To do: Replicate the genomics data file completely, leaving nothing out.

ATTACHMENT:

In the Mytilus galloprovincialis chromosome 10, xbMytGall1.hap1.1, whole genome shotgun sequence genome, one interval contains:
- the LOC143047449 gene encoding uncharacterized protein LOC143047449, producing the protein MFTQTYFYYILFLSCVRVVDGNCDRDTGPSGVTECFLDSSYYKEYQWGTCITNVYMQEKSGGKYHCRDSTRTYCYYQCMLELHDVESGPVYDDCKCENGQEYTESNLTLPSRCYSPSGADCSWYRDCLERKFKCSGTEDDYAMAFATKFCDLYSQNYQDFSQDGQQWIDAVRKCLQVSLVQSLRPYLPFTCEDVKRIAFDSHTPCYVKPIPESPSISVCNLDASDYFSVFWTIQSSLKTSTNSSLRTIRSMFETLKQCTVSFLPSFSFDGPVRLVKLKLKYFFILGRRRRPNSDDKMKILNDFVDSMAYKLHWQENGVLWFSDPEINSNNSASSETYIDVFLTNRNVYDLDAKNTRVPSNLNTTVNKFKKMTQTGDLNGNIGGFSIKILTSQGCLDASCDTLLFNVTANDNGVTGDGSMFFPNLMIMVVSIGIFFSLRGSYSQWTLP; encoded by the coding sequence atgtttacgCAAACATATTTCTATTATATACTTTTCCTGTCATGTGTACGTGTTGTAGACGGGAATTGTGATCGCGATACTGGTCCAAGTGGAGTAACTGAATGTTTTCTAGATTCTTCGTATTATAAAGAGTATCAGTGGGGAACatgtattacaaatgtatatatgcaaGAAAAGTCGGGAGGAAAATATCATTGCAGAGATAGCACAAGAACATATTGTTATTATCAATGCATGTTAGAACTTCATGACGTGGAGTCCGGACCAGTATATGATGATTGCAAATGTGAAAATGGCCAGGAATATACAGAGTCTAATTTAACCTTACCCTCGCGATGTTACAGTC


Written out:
In the Mytilus galloprovincialis chromosome 10, xbMytGall1.hap1.1, whole genome shotgun sequence genome, one interval contains:
- the LOC143047449 gene encoding uncharacterized protein LOC143047449, producing the protein MFTQTYFYYILFLSCVRVVDGNCDRDTGPSGVTECFLDSSYYKEYQWGTCITNVYMQEKSGGKYHCRDSTRTYCYYQCMLELHDVESGPVYDDCKCENGQEYTESNLTLPSRCYSPSGADCSWYRDCLERKFKCSGTEDDYAMAFATKFCDLYSQNYQDFSQDGQQWIDAVRKCLQVSLVQSLRPYLPFTCEDVKRIAFDSHTPCYVKPIPESPSISVCNLDASDYFSVFWTIQSSLKTSTNSSLRTIRSMFETLKQCTVSFLPSFSFDGPVRLVKLKLKYFFILGRRRRPNSDDKMKILNDFVDSMAYKLHWQENGVLWFSDPEINSNNSASSETYIDVFLTNRNVYDLDAKNTRVPSNLNTTVNKFKKMTQTGDLNGNIGGFSIKILTSQGCLDASCDTLLFNVTANDNGVTGDGSMFFPNLMIMVVSIGIFFSLRGSYSQWTLP; encoded by the coding sequence atgtttacgCAAACATATTTCTATTATATACTTTTCCTGTCATGTGTACGTGTTGTAGACGGGAATTGTGATCGCGATACTGGTCCAAGTGGAGTAACTGAATGTTTTCTAGATTCTTCGTATTATAAAGAGTATCAGTGGGGAACatgtattacaaatgtatatatgcaaGAAAAGTCGGGAGGAAAATATCATTGCAGAGATAGCACAAGAACATATTGTTATTATCAATGCATGTTAGAACTTCATGACGTGGAGTCCGGACCAGTATATGATGATTGCAAATGTGAAAATGGCCAGGAATATACAGAGTCTAATTTAACCTTACCCTCGCGATGTTACAGTC